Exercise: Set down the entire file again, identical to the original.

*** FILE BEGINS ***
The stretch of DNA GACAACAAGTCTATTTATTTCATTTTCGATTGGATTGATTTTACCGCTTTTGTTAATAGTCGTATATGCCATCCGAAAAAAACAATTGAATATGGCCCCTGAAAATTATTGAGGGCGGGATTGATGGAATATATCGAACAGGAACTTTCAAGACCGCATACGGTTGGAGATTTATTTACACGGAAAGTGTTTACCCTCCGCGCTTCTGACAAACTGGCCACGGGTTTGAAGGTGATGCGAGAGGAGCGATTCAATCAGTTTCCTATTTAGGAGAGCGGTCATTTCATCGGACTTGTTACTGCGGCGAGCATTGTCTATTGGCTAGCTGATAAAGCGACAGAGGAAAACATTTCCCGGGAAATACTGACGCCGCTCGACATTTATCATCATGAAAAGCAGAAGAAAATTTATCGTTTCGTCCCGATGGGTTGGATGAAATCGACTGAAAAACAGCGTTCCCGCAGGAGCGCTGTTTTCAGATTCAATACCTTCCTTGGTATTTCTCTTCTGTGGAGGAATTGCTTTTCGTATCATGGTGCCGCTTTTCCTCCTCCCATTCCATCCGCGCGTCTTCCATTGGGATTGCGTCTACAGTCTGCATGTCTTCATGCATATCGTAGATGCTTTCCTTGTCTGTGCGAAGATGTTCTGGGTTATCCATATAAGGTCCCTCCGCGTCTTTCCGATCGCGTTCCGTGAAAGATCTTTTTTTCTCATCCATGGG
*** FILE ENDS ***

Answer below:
The stretch of DNA GACAACAAGTCTATTTATTTCATTTTCGATTGGATTGATTTTACCGCTTTTGTTAATAGTCGTATATGCCATCCGAAAAAAACAATTGAATATGGCCCCTGAAAATTATTGAGGGCGGGATTGATGGAATATATCGAACAGGAACTTTCAAGACCGCATACGGTTGGAGATTTATTTACACGGAAAGTGTTTACCCTCCGCGCTTCTGACAAACTGGCCACGGGTTTGAAGGTGATGCGAGAGGAGCGATTCAATCAGTTTCCTATTTAGGAGAGCGGTCATTTCATCGGACTTGTTACTGCGGCGAGCATTGTCTATTGGCTAGCTGATAAAGCGACAGAGGAAAACATTTCCCGGGAAATACTGACGCCGCTCGACATTTATCATCATGAAAAGCAGAAGAAAATTTATCGTTTCGTCCCGATGGGTTGGATGAAATCGACTGAAAAACAGCGTTCCCGCAGGAGCGCTGTTTTCAGATTCAATACCTTCCTTGGTATTTCTCTTCTGTGGAGGAATTGCTTTTCGTATCATGGTGCCGCTTTTCCTCCTCCCATTCCATCCGCGCGTCTTCCATTGGGATTGCGTCTACAGTCTGCATGTCTTCATGCATATCGTAGATGCTTTCCTTGTCTGTGCGAAGATGTTCTGGGTTATCCATATAAGGTCCCTCCGCGTCTTTCCGATCGCGTTCCGTGAAAGATCTTTTTTTCTCATCCATGGG